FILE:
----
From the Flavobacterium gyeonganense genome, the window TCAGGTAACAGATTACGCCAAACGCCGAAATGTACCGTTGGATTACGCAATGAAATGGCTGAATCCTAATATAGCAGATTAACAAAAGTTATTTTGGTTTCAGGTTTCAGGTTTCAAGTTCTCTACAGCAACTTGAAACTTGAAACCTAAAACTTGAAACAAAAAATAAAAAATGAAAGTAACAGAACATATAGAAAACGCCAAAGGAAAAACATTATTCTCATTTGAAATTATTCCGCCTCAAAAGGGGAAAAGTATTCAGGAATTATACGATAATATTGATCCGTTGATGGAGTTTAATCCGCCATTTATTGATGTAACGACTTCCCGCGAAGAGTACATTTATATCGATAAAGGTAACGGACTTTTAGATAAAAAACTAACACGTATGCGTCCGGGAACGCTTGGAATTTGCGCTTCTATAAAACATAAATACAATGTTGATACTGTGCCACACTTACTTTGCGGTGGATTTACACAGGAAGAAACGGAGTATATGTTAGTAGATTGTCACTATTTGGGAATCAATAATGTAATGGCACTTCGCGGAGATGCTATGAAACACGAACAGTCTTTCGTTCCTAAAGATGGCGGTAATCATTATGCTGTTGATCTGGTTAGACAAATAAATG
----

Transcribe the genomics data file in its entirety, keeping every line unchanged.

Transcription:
From the Flavobacterium gyeonganense genome, the window TCAGGTAACAGATTACGCCAAACGCCGAAATGTACCGTTGGATTACGCAATGAAATGGCTGAATCCTAATATAGCAGATTAACAAAAGTTATTTTGGTTTCAGGTTTCAGGTTTCAAGTTCTCTACAGCAACTTGAAACTTGAAACCTAAAACTTGAAACAAAAAATAAAAAATGAAAGTAACAGAACATATAGAAAACGCCAAAGGAAAAACATTATTCTCATTTGAAATTATTCCGCCTCAAAAGGGGAAAAGTATTCAGGAATTATACGATAATATTGATCCGTTGATGGAGTTTAATCCGCCATTTATTGATGTAACGACTTCCCGCGAAGAGTACATTTATATCGATAAAGGTAACGGACTTTTAGATAAAAAACTAACACGTATGCGTCCGGGAACGCTTGGAATTTGCGCTTCTATAAAACATAAATACAATGTTGATACTGTGCCACACTTACTTTGCGGTGGATTTACACAGGAAGAAACGGAGTATATGTTAGTAGATTGTCACTATTTGGGAATCAATAATGTAATGGCACTTCGCGGAGATGCTATGAAACACGAACAGTCTTTCGTTCCTAAAGATGGCGGTAATCATTATGCTGTTGATCTGGTTAGACAAATAAATG